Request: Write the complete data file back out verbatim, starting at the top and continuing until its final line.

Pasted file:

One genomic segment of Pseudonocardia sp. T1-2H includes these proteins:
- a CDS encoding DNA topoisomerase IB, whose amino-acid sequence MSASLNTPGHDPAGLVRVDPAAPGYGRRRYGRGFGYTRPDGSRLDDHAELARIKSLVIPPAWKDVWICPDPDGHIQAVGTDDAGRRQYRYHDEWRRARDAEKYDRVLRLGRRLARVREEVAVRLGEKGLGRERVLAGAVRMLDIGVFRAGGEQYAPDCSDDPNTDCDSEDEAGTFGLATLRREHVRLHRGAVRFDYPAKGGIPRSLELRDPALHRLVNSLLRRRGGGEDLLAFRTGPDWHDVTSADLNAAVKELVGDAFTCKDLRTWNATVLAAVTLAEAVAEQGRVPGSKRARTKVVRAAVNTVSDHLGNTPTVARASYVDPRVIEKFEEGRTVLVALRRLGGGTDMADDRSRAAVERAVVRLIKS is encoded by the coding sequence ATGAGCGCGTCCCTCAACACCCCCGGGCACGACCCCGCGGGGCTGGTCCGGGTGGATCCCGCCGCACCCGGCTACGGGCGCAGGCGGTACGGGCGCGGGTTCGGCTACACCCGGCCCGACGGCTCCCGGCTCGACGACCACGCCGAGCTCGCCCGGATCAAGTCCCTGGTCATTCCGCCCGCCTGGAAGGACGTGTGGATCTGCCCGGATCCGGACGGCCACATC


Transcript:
One genomic segment of Pseudonocardia sp. T1-2H includes these proteins:
- a CDS encoding DNA topoisomerase IB, whose amino-acid sequence MSASLNTPGHDPAGLVRVDPAAPGYGRRRYGRGFGYTRPDGSRLDDHAELARIKSLVIPPAWKDVWICPDPDGHIQAVGTDDAGRRQYRYHDEWRRARDAEKYDRVLRLGRRLARVREEVAVRLGEKGLGRERVLAGAVRMLDIGVFRAGGEQYAPDCSDDPNTDCDSEDEAGTFGLATLRREHVRLHRGAVRFDYPAKGGIPRSLELRDPALHRLVNSLLRRRGGGEDLLAFRTGPDWHDVTSADLNAAVKELVGDAFTCKDLRTWNATVLAAVTLAEAVAEQGRVPGSKRARTKVVRAAVNTVSDHLGNTPTVARASYVDPRVIEKFEEGRTVLVALRRLGGGTDMADDRSRAAVERAVVRLIKS is encoded by the coding sequence ATGAGCGCGTCCCTCAACACCCCCGGGCACGACCCCGCGGGGCTGGTCCGGGTGGATCCCGCCGCACCCGGCTACGGGCGCAGGCGGTACGGGCGCGGGTTCGGCTACACCCGGCCCGACGGCTCCCGGCTCGACGACCACGCCGAGCTCGCCCGGATCAAGTCCCTGGTCATTCCGCCCGCCTGGAAGGACGTGTGGATCTGCCCGGATCCGGACGGCCACATC